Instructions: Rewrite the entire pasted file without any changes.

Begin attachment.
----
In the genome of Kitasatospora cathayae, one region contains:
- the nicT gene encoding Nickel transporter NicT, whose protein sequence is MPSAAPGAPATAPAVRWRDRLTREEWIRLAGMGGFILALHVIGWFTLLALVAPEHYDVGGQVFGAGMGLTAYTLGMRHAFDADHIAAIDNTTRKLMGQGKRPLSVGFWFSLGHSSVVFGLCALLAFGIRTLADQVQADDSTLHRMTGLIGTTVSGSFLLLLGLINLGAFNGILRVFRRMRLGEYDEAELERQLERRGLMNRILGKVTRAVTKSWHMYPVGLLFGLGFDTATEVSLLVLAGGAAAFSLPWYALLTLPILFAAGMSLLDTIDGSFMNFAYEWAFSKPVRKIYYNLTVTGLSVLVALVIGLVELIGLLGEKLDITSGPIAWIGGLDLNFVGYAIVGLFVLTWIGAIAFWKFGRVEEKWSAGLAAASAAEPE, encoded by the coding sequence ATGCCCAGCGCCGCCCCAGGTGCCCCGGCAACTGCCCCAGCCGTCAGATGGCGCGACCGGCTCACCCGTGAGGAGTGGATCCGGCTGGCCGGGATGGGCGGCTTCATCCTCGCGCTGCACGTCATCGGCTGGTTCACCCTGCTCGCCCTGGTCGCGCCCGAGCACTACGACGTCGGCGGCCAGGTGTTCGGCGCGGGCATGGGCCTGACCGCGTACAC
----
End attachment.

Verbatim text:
In the genome of Kitasatospora cathayae, one region contains:
- the nicT gene encoding Nickel transporter NicT, whose protein sequence is MPSAAPGAPATAPAVRWRDRLTREEWIRLAGMGGFILALHVIGWFTLLALVAPEHYDVGGQVFGAGMGLTAYTLGMRHAFDADHIAAIDNTTRKLMGQGKRPLSVGFWFSLGHSSVVFGLCALLAFGIRTLADQVQADDSTLHRMTGLIGTTVSGSFLLLLGLINLGAFNGILRVFRRMRLGEYDEAELERQLERRGLMNRILGKVTRAVTKSWHMYPVGLLFGLGFDTATEVSLLVLAGGAAAFSLPWYALLTLPILFAAGMSLLDTIDGSFMNFAYEWAFSKPVRKIYYNLTVTGLSVLVALVIGLVELIGLLGEKLDITSGPIAWIGGLDLNFVGYAIVGLFVLTWIGAIAFWKFGRVEEKWSAGLAAASAAEPE, encoded by the coding sequence ATGCCCAGCGCCGCCCCAGGTGCCCCGGCAACTGCCCCAGCCGTCAGATGGCGCGACCGGCTCACCCGTGAGGAGTGGATCCGGCTGGCCGGGATGGGCGGCTTCATCCTCGCGCTGCACGTCATCGGCTGGTTCACCCTGCTCGCCCTGGTCGCGCCCGAGCACTACGACGTCGGCGGCCAGGTGTTCGGCGCGGGCATGGGCCTGACCGCGTACAC